Bazaar of the Bizarre

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"Bazaar of the Bizarre"
Fantastic 196308.jpg
"Bazaar of the Bizarre" was the cover story for the August 1963 issue of Fantastic
Author Fritz Leiber
Country United States
Language English
Series Fafhrd and the Gray Mouser
Genre(s) Fantasy
Published in Fantastic
Publication date August 1963

"Bazaar of the Bizarre" is a sword and sorcery novelette by American writer Fritz Leiber, part of the canon of stories chronicling his adventurous duo, Fafhrd and the Gray Mouser.[1]

First published in 1963 in Fantastic, it has been reprinted several times, including as a standalone edition. It also appears in the anthology The Spell of Seven, edited by L. Sprague de Camp.


One night in Lankhmar, Gray Mouser and Fafhrd are summoned by their patron wizards, Ningauble of the Seven Eyes and Sheelba of the Eyeless Face, unusually working together, to carry out a mission. They are required to enter the Plaza of Dark Delights to obliterate a bazaar that has been established there by the Devourers, alien merchants that magically mesmerise customers into buying high priced merchandise that is actually worthless trash. But Mouser arrives before the others and is enticed into the bazaar. Fafhrd, aided only by the Blindfold of True Seeing and the Cloak of Invisibility, lent him by the wizards, must perform the mission alone.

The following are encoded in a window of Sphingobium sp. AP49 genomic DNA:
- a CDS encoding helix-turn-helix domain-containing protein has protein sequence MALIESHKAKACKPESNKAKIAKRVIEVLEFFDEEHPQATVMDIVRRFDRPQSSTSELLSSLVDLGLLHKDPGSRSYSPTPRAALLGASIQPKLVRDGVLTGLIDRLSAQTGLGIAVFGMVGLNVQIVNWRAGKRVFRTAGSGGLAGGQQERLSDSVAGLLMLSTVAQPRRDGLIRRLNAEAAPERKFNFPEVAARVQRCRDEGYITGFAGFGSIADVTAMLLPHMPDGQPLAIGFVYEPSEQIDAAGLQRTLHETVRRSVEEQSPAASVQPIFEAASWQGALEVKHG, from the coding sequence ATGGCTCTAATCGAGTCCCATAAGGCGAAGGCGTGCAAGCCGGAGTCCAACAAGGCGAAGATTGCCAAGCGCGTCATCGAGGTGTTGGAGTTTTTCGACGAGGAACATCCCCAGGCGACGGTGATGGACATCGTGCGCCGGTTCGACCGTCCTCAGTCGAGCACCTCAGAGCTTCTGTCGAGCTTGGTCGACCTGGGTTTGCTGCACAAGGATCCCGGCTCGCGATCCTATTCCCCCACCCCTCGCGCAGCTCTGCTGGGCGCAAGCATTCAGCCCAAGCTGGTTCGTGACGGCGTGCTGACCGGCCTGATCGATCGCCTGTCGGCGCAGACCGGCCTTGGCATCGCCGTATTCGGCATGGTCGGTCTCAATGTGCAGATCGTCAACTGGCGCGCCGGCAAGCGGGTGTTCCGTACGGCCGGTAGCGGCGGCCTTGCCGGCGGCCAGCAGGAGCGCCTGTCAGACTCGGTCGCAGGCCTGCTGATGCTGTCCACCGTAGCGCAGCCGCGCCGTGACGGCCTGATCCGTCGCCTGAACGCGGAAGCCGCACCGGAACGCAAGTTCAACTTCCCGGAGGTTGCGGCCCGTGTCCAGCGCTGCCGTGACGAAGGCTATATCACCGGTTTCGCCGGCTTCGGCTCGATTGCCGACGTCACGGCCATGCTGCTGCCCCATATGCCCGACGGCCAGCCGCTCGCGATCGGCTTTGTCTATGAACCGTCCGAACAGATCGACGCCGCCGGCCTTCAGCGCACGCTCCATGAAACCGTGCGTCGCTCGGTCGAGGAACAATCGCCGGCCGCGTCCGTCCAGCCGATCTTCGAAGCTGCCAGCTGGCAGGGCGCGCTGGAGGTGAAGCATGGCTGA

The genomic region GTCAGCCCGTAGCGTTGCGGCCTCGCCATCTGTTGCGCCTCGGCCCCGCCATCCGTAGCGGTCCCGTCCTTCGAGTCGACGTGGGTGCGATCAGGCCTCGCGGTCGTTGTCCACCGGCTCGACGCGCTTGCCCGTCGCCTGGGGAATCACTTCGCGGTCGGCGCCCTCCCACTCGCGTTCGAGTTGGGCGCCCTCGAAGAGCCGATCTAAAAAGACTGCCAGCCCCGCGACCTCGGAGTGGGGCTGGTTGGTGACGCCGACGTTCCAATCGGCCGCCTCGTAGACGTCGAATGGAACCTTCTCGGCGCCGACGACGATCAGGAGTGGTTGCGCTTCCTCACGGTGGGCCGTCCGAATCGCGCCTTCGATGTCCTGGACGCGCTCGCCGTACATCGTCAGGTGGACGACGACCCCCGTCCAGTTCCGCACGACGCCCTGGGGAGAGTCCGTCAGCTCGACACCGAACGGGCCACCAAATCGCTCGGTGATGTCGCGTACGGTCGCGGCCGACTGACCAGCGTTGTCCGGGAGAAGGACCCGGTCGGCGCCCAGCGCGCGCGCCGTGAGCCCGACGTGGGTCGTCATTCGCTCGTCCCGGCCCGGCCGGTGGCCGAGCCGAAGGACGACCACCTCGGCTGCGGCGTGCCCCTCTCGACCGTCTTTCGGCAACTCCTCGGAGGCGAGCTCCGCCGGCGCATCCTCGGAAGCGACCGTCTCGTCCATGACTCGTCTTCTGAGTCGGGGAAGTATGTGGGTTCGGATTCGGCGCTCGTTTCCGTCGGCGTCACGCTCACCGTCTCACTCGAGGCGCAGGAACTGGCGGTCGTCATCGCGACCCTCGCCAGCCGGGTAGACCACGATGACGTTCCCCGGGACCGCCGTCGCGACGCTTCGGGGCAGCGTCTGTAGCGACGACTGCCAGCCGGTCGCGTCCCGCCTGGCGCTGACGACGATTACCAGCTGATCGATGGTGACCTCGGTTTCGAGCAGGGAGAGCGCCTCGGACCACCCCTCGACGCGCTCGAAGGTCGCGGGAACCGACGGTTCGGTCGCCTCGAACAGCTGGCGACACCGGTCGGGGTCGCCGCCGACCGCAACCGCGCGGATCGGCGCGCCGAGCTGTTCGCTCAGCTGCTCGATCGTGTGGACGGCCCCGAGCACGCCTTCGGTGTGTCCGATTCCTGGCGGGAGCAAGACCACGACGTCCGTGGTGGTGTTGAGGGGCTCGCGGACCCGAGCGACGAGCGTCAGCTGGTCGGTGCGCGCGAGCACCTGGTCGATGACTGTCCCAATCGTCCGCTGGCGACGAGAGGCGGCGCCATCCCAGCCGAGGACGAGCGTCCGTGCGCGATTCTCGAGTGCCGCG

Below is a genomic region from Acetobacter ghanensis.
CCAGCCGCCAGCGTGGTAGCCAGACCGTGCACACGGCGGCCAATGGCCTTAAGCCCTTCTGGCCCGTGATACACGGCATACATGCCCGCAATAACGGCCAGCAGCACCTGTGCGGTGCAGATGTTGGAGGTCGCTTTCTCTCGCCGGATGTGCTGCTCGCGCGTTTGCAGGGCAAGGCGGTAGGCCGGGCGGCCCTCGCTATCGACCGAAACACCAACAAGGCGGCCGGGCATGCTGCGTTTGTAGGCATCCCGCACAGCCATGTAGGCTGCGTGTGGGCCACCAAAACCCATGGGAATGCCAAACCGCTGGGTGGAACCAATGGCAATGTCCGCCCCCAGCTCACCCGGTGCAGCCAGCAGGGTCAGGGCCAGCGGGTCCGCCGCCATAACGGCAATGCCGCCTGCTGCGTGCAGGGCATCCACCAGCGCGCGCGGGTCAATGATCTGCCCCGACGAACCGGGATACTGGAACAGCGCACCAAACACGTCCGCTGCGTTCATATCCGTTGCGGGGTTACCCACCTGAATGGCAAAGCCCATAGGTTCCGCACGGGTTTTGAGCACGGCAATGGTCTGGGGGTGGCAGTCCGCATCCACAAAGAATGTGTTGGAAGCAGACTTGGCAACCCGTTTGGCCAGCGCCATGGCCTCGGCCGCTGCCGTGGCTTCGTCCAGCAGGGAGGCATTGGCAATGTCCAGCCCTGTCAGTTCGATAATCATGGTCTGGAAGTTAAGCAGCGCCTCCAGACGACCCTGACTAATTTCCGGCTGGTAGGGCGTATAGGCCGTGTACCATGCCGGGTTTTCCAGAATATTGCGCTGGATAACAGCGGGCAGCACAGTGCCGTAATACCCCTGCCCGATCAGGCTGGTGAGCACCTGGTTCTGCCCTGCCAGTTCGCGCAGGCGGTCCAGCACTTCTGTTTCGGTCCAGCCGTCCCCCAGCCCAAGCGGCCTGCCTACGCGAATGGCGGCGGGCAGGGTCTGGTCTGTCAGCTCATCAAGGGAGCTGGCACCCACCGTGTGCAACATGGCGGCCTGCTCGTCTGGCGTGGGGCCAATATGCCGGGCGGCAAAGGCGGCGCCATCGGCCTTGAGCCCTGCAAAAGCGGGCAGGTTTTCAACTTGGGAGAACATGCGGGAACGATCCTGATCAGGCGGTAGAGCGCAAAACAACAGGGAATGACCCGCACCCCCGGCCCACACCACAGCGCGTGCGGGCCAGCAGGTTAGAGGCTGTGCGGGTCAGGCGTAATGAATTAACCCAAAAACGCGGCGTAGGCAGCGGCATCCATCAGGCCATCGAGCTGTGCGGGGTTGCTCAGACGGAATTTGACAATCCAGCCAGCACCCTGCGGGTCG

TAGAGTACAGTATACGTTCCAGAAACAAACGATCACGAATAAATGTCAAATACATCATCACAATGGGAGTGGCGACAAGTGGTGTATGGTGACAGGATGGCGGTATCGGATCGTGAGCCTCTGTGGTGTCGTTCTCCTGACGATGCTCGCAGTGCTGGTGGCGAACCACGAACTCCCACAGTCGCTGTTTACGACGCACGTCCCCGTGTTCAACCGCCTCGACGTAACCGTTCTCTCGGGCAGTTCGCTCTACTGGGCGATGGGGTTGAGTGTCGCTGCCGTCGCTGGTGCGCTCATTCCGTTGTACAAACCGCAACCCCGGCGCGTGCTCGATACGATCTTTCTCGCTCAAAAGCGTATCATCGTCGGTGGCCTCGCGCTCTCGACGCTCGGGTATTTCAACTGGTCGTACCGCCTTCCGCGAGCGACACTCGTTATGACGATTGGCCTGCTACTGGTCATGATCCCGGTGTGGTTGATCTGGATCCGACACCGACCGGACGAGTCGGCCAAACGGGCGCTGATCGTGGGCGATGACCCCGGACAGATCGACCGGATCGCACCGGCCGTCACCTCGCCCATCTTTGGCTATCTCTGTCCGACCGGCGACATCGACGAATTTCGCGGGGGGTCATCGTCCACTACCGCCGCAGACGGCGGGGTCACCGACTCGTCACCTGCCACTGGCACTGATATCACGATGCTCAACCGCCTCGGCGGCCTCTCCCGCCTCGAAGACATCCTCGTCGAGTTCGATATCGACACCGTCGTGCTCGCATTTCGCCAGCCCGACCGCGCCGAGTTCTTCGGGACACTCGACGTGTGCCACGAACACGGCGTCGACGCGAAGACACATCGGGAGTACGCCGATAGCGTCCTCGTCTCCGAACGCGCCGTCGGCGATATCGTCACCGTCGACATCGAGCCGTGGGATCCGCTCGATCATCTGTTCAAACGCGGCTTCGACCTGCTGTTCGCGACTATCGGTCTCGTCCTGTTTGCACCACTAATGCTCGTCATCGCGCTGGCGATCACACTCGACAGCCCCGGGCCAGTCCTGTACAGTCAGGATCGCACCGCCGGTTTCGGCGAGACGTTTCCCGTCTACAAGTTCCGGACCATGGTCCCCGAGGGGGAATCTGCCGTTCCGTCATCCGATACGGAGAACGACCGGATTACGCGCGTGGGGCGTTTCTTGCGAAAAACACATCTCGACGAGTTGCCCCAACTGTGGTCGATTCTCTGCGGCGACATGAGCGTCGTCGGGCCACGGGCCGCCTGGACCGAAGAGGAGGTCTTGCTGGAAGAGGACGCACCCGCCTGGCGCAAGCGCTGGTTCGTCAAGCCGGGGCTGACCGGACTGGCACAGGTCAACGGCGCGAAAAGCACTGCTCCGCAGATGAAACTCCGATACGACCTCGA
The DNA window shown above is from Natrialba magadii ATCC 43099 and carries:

This he does, battling not only the entranced Mouser, but enchanted skeletons and living statues, against which his weapons are all but useless. But he manages to escape and rescue Mouser, still mesmerized into thinking that the trash he sees is really valuable, including books of secret magics.

Fafhrd almost sees the true appearance of Ningauble's and Sheelba's faces, but the Blindfold of True Seeing is snatched from him before he gets a good look.

Other appearances[edit]

In Dragon Magazine, "Bazaar of the Bizarre" was the name of a recurring column detailing various magic items for use in the Dungeons and Dragons game.[citation needed]


  1. ^ "Fafhrd and The Grey Mouser by Fritz Leiber". March 13, 2012. 

External links[edit]